Written evidence from the Royal College of Speech and Language Therapists (COV0011)
- The Royal College of Speech and Language Therapists is pleased to make a submission to the Joint Committee on Human Rights inquiry into the Governments response to Covid-19.
- Through this submission we have outlined the need for information to be conveyed in accessible formats to ensure that the measures implemented by the Government in response to Covid-19 are sufficient and in line with their obligations under the European Convention on Human Rights.
Communication is a fundamental human right
- Communication is a human right underpinned by international treaty and domestic legislation.
- Article 19 of the Universal Declaration of Human Rights and Article 10 of the European Convention on Human Rights (ECHR - as incorporated into our domestic legislative framework by the Human Rights Act 1998) outlines the “right to freedom of opinion and expression” and to “seek, receive and impart information and ideas through any media.”
- Articles 2, 3 and 21 in particular (and others) of the UN Convention on the Rights of Persons with Disabilities highlight rights and freedom regarding “communication and “languages”, social inclusion and accessibility for all people with disabilities, as well as “freedom of expression and opinion, and access to information” through all means.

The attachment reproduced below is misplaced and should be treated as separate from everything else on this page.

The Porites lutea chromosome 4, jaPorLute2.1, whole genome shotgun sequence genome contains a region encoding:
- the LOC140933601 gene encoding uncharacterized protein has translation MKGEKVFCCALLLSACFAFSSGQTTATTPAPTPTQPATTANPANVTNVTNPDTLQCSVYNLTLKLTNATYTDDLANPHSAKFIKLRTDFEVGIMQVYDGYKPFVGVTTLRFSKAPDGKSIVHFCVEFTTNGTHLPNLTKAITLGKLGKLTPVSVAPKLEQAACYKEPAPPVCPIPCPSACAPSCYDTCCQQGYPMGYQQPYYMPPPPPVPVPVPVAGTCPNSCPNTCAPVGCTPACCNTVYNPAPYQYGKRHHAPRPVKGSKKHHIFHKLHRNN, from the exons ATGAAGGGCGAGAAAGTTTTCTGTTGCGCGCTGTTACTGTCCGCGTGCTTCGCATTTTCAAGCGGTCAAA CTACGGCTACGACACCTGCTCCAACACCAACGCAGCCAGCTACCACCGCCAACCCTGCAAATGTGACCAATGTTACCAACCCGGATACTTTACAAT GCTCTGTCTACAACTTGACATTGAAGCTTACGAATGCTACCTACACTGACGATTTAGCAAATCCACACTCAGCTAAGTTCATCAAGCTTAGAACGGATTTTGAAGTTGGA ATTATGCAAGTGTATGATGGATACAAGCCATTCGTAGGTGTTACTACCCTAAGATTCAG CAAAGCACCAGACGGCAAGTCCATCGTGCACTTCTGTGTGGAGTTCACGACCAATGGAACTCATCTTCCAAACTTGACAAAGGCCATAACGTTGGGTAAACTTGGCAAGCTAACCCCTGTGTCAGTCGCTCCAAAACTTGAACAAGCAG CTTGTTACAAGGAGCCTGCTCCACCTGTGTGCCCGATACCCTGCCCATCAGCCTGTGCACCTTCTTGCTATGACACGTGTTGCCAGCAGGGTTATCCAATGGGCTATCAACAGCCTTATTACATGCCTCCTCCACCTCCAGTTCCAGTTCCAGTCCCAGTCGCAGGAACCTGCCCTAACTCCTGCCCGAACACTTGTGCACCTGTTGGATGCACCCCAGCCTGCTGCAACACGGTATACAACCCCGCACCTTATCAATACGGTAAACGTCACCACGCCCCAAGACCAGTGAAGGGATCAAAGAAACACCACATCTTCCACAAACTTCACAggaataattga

- With respect to this right, Section 20 of the Equality Act 2010 makes provision for adjustments including accessible information.
Why is communication important?
- As this crisis has unfolded, the Government has had to take extraordinary measures to protect the wider public.
- While the measures as implemented are visibly within the spirit of Article 2 of the ECHR (Right to life) and the positive obligation on the state to protect life, and potential interruption Article 8 of the ECHR (Right to private and family life) may visibly fall within the exceptions as outlined within paragraph 2 of said article, that “no interference by a public authority … except such as is in accordance with the law and is necessary … in the interests of … public safety … for the protection of health…”.
- However, the steps taken to communicate these measures may have fallen short of these obligations, as a significant proportion of the United Kingdom’s population have communication needs, many of whom may also fall within the “at risk” group.
Communication needs and the COVID-19 pandemic